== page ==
So, as part of this continual quest for answers, comes this new study:
BBC NEWS | Health | 'Delay' in ADHD children's brains: "The brains of children with Attention Deficit Hyperactivity Disorder (ADHD) do not mature at the same rate as their peers, a US study says."This is the kind of research that gives me hope. Every time a study comes through that finds a little more concrete evidence for diagnosing mental disorders I read it avidly.
Articles on medical technology, such as this from Technology Review on MRI:
Indeed, fMRI studies over the last few years have provided researchers with startling images of the brain actually at work. A yet newer extension is MRI spectroscopy, another kind of functional imaging that monitors the activity of particular chemicals in the brain -- providing different clues to brain function than fMRI does. And most recently, researchers have pioneered an MRI technique called diffusion tensor imaging (DTI) that produces 3-D images of the frail, spidery network of wires that connects one part of the brain to another.And yet, even with all these advances, we still are not there yet. From a Mind Hacks Article:
When brain scans arrived, particularly those that measured brain function, it was hoped that there would finally be an objective test for many mental disorders based on the biology of the brain.
There has been some success in finding biological differences between the brains of healthy and diagnosed individuals. The problem is that these differences are not reliably diagnostic.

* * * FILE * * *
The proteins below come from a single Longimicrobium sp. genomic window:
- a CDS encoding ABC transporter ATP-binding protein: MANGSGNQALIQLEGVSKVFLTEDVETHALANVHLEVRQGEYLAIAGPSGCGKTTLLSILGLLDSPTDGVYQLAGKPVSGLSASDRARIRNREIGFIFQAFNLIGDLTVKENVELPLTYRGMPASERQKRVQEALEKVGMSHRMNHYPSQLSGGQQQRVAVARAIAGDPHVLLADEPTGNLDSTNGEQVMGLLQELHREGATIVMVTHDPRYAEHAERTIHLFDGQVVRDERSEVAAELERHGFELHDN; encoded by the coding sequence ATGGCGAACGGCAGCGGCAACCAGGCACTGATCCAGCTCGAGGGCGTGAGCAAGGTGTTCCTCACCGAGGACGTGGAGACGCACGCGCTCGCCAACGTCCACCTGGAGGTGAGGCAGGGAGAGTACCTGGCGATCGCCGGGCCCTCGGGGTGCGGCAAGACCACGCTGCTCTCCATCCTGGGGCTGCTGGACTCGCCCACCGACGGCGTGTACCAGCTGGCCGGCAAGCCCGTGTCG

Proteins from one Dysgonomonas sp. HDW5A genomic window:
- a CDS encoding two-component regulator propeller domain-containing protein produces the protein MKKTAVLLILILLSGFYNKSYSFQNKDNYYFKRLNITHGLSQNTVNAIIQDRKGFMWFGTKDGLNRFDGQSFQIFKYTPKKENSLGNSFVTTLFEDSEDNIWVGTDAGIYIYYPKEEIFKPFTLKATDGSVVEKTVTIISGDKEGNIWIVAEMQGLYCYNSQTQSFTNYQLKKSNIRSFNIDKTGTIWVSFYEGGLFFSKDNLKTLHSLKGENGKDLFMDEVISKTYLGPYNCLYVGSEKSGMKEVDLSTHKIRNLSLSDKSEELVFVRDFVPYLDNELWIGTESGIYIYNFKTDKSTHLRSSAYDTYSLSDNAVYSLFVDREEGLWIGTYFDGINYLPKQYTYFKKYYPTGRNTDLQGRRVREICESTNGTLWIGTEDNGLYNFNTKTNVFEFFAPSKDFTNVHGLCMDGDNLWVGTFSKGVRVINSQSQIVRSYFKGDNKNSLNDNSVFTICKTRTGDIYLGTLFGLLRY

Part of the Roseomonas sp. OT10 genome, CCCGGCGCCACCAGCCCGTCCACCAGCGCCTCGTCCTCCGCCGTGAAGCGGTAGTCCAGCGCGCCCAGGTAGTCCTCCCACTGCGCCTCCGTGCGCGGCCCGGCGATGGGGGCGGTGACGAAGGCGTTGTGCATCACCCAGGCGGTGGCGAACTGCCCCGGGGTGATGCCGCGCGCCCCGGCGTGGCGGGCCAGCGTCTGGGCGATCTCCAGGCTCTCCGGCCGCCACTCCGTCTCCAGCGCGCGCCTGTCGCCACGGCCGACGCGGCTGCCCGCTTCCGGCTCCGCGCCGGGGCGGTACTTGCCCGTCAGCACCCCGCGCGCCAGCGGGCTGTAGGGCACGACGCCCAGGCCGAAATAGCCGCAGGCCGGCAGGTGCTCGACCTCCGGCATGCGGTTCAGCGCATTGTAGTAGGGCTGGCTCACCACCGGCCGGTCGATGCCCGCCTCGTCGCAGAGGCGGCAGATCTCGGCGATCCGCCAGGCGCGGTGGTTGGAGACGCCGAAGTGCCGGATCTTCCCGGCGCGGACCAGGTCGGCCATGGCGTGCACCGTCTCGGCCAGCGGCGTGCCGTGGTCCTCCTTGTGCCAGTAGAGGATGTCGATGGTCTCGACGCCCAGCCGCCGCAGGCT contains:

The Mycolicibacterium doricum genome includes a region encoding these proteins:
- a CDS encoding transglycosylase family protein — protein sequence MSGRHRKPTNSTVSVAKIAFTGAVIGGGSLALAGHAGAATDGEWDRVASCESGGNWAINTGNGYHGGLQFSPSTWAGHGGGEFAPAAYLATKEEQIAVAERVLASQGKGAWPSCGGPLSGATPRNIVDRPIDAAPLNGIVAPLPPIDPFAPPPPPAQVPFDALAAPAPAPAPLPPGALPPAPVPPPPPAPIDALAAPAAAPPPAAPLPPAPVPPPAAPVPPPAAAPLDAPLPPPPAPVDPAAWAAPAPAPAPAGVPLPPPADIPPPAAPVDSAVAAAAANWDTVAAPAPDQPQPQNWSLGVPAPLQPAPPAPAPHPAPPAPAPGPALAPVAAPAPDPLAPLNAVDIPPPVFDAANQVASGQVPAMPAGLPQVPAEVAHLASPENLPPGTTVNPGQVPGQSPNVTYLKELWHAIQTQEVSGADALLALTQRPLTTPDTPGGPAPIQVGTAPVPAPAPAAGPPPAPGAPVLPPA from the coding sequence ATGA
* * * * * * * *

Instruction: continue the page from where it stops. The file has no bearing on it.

For example, when a group of people with depression and without depression are compared, reliable differences in brain function can be found. However, this only reflects the fact that individuals with the diagnosis are more likely to show the difference, but there are also individuals with the diagnosis who do not have the same differences.
But even with that, there is still more research being done:
This comes at a time when psychiatry is looking beyond the current diagnostic manuals as the sole definition of mental disorder, and considering the concept of the 'endophenotype' - measurable aspects of biology thought to be the key underlying components that increase risk for mental disorder.As a mother who hangs on every word, I just wanted to say, "Thank you, researchers and scientists" Because you keep trying, we have hope.